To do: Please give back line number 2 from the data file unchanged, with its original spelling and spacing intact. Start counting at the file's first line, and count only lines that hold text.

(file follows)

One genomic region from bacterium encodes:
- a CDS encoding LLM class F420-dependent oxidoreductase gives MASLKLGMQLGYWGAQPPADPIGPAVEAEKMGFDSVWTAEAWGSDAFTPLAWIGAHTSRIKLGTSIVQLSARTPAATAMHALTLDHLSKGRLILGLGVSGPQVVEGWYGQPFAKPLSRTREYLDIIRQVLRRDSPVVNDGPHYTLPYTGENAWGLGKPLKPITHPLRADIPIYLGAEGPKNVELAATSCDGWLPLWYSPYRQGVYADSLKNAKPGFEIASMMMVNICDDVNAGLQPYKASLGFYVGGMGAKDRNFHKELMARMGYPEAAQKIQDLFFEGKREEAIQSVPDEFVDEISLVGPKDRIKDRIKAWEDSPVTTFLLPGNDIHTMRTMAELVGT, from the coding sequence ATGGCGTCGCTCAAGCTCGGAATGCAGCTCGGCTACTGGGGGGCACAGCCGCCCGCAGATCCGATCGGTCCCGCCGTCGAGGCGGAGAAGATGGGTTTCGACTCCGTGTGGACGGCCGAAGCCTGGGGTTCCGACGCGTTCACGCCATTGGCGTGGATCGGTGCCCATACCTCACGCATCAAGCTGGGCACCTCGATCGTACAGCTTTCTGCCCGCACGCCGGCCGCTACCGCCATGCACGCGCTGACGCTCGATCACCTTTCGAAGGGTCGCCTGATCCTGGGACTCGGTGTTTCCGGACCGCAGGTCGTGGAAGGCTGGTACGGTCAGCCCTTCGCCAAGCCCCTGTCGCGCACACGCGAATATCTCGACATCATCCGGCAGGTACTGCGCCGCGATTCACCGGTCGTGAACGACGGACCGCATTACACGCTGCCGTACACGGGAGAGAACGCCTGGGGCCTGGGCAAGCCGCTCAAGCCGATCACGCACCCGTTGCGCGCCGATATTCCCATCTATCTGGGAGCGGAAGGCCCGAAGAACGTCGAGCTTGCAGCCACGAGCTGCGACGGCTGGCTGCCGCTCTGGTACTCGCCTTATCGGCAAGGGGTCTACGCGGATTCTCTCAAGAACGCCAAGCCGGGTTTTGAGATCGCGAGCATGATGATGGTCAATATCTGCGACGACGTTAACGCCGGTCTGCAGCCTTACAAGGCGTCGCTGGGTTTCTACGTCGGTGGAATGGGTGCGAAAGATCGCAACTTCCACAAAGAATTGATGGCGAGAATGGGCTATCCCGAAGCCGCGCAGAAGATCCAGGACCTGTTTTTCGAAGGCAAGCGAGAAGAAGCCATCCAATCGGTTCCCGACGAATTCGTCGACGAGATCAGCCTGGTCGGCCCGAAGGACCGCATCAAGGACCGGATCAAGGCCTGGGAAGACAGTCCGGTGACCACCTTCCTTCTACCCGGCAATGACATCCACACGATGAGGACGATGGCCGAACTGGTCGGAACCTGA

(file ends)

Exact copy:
- a CDS encoding LLM class F420-dependent oxidoreductase gives MASLKLGMQLGYWGAQPPADPIGPAVEAEKMGFDSVWTAEAWGSDAFTPLAWIGAHTSRIKLGTSIVQLSARTPAATAMHALTLDHLSKGRLILGLGVSGPQVVEGWYGQPFAKPLSRTREYLDIIRQVLRRDSPVVNDGPHYTLPYTGENAWGLGKPLKPITHPLRADIPIYLGAEGPKNVELAATSCDGWLPLWYSPYRQGVYADSLKNAKPGFEIASMMMVNICDDVNAGLQPYKASLGFYVGGMGAKDRNFHKELMARMGYPEAAQKIQDLFFEGKREEAIQSVPDEFVDEISLVGPKDRIKDRIKAWEDSPVTTFLLPGNDIHTMRTMAELVGT, from the coding sequence ATGGCGTCGCTCAAGCTCGGAATGCAGCTCGGCTACTGGGGGGCACAGCCGCCCGCAGATCCGATCGGTCCCGCCGTCGAGGCGGAGAAGATGGGTTTCGACTCCGTGTGGACGGCCGAAGCCTGGGGTTCCGACGCGTTCACGCCATTGGCGTGGATCGGTGCCCATACCTCACGCATCAAGCTGGGCACCTCGATCGTACAGCTTTCTGCCCGCACGCCGGCCGCTACCGCCATGCACGCGCTGACGCTCGATCACCTTTCGAAGGGTCGCCTGATCCTGGGACTCGGTGTTTCCGGACCGCAGGTCGTGGAAGGCTGGTACGGTCAGCCCTTCGCCAAGCCCCTGTCGCGCACACGCGAATATCTCGACATCATCCGGCAGGTACTGCGCCGCGATTCACCGGTCGTGAACGACGGACCGCATTACACGCTGCCGTACACGGGAGAGAACGCCTGGGGCCTGGGCAAGCCGCTCAAGCCGATCACGCACCCGTTGCGCGCCGATATTCCCATCTATCTGGGAGCGGAAGGCCCGAAGAACGTCGAGCTTGCAGCCACGAGCTGCGACGGCTGGCTGCCGCTCTGGTACTCGCCTTATCGGCAAGGGGTCTACGCGGATTCTCTCAAGAACGCCAAGCCGGGTTTTGAGATCGCGAGCATGATGATGGTCAATATCTGCGACGACGTTAACGCCGGTCTGCAGCCTTACAAGGCGTCGCTGGGTTTCTACGTCGGTGGAATGGGTGCGAAAGATCGCAACTTCCACAAAGAATTGATGGCGAGAATGGGCTATCCCGAAGCCGCGCAGAAGATCCAGGACCTGTTTTTCGAAGGCAAGCGAGAAGAAGCCATCCAATCGGTTCCCGACGAATTCGTCGACGAGATCAGCCTGGTCGGCCCGAAGGACCGCATCAAGGACCGGATCAAGGCCTGGGAAGACAGTCCGGTGACCACCTTCCTTCTACCCGGCAATGACATCCACACGATGAGGACGATGGCCGAACTGGTCGGAACCTGA